- The Washington Times - Tuesday, May 22, 2018

U.S. and allied warplanes destroyed an Islamic State sleeper cell near the terror group’s former stronghold of Mosul Tuesday, ending with roughly 12 jihadists dead, military officials in Baghdad say.

The strikes targeted a segment of underground bunkers and tunnels used by Islamic State, or ISIS, fighters to defend the northern Iraqi city against Iraqi troops, backed by U.S. and coalition airpower, during last year’s offensive to retake Mosul.

The recent airstrikes come amid questions whether the White House and the Pentagon will maintain its military presence in Iraq to support Baghdad’s efforts to stamp out remaining ISIS cells, or withdraw U.S. troops from the country. The Trump administration has already indicated its desire to scale back American military forces battling the Islamic State in Syria.

Members of the Iraqi military’s Directorate of Intelligence were in the midst of a clearing operation in the Husseiniya area of Mosul on Tuesday, when they came upon a group of ISIS fighters near the targeted bunker and tunnel complex, Iraqi Brig. Gen. Yahya Rasool, Iraq’s spokesman for the Joint Military Command, told al Hurrah. During the ensuring firefight, Iraqi troops killed two fighters and subsequently called for coalition air support.

Command officials at Operation Inherent Resolve, the U.S.-led coalition battling ISIS in Syria and Iraq, approved the request and the ensuring strikes “led to the destruction of the tunnel and the killing of terrorist elements within him, which is estimated at more than ten [fighters],” Gen. Rasool said.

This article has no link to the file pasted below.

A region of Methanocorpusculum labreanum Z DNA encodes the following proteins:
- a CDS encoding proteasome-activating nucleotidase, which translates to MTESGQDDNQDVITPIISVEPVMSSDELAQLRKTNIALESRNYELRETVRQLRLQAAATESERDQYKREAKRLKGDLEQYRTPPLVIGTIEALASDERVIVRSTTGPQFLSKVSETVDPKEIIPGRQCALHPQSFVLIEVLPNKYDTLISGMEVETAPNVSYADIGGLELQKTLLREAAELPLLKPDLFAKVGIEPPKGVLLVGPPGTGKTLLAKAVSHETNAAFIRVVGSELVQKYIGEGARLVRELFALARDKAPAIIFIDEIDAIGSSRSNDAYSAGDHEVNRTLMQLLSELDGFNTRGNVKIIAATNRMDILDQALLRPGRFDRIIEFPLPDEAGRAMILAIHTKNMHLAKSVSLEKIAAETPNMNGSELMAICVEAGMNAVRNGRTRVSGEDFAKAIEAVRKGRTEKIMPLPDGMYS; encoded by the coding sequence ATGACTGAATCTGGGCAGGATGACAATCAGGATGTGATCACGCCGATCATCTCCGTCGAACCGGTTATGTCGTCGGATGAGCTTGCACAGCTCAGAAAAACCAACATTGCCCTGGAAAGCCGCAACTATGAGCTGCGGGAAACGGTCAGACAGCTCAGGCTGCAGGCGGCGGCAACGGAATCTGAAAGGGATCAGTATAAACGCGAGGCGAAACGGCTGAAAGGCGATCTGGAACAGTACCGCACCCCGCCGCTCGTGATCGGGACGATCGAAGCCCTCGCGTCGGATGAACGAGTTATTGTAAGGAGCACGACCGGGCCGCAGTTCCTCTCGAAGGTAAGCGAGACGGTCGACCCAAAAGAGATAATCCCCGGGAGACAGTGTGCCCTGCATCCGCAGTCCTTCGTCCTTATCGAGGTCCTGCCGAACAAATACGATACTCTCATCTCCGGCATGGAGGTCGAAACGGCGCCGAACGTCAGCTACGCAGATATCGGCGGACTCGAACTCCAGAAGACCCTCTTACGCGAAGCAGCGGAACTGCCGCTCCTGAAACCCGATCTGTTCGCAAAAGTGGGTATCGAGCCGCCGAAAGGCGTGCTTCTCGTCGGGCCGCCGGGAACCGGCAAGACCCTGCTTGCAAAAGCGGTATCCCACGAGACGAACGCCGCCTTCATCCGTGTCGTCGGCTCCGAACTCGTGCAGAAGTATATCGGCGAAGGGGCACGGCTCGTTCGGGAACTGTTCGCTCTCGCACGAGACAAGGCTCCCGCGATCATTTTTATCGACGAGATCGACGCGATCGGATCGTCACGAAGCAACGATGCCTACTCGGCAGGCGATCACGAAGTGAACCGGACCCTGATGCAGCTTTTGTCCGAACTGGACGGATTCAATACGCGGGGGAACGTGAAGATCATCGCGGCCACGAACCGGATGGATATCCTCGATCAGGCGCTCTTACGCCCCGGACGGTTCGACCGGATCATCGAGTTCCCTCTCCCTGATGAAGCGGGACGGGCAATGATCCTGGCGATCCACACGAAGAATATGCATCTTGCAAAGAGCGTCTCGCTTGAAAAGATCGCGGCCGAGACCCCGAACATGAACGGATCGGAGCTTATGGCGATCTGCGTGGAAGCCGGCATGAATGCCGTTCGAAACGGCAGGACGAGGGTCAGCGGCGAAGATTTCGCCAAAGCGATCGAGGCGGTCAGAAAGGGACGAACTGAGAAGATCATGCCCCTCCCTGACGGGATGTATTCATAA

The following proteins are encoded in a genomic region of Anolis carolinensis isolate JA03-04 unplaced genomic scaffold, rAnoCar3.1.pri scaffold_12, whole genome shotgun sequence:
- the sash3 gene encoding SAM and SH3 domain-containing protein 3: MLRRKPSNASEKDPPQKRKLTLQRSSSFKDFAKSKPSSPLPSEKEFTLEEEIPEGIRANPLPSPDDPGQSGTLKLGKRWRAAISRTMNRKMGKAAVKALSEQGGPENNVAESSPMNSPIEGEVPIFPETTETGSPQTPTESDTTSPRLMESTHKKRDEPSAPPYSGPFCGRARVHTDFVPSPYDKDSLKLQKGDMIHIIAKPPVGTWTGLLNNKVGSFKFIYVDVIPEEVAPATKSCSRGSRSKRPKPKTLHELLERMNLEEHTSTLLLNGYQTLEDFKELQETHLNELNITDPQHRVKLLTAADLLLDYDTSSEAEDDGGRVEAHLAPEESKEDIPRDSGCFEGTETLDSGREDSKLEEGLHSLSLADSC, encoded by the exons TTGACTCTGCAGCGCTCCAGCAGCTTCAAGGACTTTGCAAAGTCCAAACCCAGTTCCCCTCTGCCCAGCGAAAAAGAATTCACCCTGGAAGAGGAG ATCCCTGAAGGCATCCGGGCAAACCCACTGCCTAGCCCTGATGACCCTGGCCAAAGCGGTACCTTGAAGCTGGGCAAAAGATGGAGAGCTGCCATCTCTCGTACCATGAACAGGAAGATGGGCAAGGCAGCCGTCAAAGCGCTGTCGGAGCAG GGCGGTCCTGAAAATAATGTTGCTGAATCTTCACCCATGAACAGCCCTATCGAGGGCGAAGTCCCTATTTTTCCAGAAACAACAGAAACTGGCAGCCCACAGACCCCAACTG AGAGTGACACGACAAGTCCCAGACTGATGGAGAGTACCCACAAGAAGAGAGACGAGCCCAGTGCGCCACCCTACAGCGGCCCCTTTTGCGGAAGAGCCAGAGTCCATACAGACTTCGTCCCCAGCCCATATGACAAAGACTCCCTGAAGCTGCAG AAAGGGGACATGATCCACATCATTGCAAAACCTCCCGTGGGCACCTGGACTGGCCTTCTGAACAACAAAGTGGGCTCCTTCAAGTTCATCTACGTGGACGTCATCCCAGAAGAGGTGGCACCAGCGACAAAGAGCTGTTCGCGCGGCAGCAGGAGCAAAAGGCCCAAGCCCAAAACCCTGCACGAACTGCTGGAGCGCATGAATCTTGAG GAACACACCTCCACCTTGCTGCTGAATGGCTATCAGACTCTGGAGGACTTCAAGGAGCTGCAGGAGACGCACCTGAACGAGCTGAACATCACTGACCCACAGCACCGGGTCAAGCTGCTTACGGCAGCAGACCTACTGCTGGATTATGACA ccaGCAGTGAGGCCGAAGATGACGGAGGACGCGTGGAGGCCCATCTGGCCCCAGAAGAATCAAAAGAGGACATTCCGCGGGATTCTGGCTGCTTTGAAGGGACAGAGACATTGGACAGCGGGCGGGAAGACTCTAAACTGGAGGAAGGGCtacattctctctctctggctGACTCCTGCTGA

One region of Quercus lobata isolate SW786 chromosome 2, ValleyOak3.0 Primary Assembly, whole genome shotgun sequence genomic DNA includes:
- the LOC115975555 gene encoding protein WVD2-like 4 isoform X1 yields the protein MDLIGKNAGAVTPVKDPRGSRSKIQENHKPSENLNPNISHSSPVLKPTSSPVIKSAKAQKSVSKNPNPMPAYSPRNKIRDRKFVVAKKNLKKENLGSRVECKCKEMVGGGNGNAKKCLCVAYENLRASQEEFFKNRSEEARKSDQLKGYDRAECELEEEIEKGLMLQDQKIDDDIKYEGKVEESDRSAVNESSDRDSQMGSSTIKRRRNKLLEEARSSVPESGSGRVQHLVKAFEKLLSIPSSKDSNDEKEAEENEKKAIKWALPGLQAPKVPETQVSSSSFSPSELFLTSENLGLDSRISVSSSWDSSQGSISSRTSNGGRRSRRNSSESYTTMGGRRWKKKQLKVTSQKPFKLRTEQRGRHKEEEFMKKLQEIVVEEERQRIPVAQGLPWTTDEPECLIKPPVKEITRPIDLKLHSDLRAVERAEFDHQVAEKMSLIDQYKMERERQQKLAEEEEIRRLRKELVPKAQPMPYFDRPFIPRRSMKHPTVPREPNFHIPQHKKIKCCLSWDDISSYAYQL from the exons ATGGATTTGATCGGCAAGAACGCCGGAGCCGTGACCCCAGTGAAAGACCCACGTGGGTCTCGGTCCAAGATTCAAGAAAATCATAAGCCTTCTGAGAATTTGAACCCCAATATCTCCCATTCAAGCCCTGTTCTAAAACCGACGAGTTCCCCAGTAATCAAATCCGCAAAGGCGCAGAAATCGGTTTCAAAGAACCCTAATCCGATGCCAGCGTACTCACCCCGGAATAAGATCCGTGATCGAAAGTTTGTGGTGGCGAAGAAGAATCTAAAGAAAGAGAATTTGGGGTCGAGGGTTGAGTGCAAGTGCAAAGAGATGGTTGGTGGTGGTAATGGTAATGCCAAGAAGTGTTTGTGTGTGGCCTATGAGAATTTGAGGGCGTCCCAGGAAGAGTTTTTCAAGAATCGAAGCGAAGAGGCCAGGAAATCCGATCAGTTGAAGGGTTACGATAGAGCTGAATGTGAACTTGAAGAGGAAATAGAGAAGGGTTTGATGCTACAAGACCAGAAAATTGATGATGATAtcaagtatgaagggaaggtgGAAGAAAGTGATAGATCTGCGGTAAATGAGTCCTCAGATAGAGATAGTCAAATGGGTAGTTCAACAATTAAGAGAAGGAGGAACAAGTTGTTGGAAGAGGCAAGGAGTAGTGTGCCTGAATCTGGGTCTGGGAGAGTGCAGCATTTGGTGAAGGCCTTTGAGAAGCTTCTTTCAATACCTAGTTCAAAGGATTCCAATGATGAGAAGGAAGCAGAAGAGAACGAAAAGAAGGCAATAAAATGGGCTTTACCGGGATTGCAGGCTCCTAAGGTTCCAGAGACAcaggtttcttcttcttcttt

U.S. and coalition officials had yet to release a statement concerning Tuesday’s airstrikes near Mosul, but Gen. Rasool said Iraqi forces have stepped up counterinsurgency operations against ISIS remnants, which have regrouped into sleeper cells across the country.

Iraqi intelligence claims those cells were in the midst of plotting major attacks in northern Iraq and elsewhere in the country, in the wake of recent parliamentary elections.

Meanwhile in Baghdad, an Iraqi court on Tuesday sentenced Belgian national Tarik Jadaoun — also known as Abu Hamza al-Beljiki — to death for his role with the Islamic State. Jadaoun appeared in several ISIS propaganda videos, threatening attacks against Europe and the West.

U.S. and allied commanders are working closely with their regional counterparts in the anti-Islamic State or ISIS coalition to draft a plan on what to do with the hundreds of terrorist detainees taken into custody in Iraq and Syria.

“The [ISIS] detainees that are in the hands of our partners, and there are several partners in the region, they now number in the hundreds,” Vice Chairman of the Joint Chiefs of Staff Gen. Paul Selva said in January.

“We have engaged in a concerted effort to contact [detainees] countries of origin, to determine whether … they are willing to take them back,” he told reporters at the time.


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